Bill Introduced to Repeal R&D Expense Capitalization

AAFCPAs provides the following update to clients with expenditures incurred in connection with your trade or business which represent research and development costs in the experimental or laboratory sense.

On Thursday, March 16th, Senators Maggie Hassan (D) of New Hampshire and Todd Young (R) of Indiana reintroduced a bill to repeal the required capitalization of section 174 Research & Experimental expenditures. If passed, section 174 expenses incurred in taxable years starting January 1, 2022, would revert to previous tax law and be eligible for immediate expensing. The bill currently has bipartisan support with 12 co-sponsors (5 democrats, 6 republicans, and 1 independent).

Currently, as part of the Tax Cuts and Jobs Act of 2017, businesses across the country with research and experimental expenses incurred in taxable years starting January 1, 2022, are no longer allowed to deduct the expense in year one, but instead are required to capitalize and amortize these expenses over 5 years (15 years for international related 174 expenses).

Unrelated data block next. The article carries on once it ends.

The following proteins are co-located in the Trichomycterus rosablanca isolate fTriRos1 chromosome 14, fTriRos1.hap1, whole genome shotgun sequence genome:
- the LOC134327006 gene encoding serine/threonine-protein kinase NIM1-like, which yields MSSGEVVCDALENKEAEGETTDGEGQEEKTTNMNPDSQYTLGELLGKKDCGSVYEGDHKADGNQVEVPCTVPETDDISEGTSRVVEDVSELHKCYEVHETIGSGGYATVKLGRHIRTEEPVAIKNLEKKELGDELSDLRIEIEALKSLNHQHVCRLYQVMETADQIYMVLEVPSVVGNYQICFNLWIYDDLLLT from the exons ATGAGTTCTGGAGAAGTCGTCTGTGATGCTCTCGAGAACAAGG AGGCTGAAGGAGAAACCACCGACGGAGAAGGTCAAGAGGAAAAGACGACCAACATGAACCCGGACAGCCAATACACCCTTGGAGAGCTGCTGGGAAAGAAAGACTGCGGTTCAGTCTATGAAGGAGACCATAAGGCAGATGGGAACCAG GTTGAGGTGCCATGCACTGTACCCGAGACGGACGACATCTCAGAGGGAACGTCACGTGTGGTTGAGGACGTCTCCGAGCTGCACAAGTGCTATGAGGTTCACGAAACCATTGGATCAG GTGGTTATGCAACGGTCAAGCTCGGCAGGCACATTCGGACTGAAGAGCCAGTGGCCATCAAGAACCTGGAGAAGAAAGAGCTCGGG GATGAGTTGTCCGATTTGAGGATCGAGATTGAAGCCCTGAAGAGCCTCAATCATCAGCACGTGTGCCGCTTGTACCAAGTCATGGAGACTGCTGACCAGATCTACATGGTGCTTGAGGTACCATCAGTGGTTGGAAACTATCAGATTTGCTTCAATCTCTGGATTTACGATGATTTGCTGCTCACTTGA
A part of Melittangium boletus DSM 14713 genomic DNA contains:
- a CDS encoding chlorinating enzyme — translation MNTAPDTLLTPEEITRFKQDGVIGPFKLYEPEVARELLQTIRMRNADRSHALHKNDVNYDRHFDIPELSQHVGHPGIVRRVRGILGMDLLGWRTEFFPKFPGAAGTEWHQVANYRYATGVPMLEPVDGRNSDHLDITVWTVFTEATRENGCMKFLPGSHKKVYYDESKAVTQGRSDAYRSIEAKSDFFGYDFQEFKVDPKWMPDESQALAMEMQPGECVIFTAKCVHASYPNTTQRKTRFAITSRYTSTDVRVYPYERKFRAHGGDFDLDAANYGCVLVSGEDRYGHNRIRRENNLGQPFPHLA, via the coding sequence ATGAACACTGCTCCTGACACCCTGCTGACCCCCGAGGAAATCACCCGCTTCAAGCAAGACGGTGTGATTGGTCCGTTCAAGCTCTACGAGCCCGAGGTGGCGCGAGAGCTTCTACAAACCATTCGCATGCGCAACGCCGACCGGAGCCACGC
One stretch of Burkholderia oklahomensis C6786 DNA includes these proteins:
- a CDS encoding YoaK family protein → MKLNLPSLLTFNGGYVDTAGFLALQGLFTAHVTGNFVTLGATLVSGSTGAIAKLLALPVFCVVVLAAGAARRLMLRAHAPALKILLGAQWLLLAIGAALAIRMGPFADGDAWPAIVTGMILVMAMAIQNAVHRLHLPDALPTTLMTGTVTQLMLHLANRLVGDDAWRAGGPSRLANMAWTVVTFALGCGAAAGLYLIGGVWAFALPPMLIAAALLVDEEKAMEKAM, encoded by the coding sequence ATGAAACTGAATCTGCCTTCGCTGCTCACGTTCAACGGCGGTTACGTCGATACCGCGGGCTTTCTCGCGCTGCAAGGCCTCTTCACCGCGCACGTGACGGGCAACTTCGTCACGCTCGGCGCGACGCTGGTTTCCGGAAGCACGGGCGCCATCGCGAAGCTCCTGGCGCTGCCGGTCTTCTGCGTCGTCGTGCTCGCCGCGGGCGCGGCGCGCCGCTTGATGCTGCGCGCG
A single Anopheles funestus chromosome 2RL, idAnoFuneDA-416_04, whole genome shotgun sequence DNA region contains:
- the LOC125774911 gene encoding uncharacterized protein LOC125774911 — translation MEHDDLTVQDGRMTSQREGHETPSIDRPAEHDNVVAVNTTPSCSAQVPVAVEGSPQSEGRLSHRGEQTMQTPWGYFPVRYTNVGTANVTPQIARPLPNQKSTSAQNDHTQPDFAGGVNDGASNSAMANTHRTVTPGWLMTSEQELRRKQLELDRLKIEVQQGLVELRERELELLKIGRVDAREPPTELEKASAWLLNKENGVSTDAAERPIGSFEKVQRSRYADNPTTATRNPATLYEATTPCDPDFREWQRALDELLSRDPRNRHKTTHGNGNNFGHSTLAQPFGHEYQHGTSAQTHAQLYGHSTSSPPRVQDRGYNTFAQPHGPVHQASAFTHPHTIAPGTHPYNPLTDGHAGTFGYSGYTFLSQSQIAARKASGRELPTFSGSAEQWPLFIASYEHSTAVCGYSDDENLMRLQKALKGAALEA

Although there is a long way to go for this bill to be enacted into law, the movement we are seeing is positive.

AAFCPA will continue to monitor this legislation and provide updates as appropriate.

If you have questions, please contact Stephen Lanza, CPA, MSA at 774.512.4171,; or your AAFCPAs Tax Partner.

About the Author

Steve provides proactive tax and business advisory services to private, closely-held businesses in a variety of industries, including: construction, manufacturing & distribution, and retail. He specializes in providing federal and state tax planning & compliance for C Corps, S Corps, partnerships & their owners. He advises clients on year-end and multi-year tax planning, including: guidance related to changing tax code; monitoring and forecasting of income and operations in order to avoid year-end surprises; historical and current year activity to ensure accuracy and completeness of federal and state filings; opportunities to maximize federal and state tax credits; and minimizing the impact of the Alternative Minimum Tax (AMT).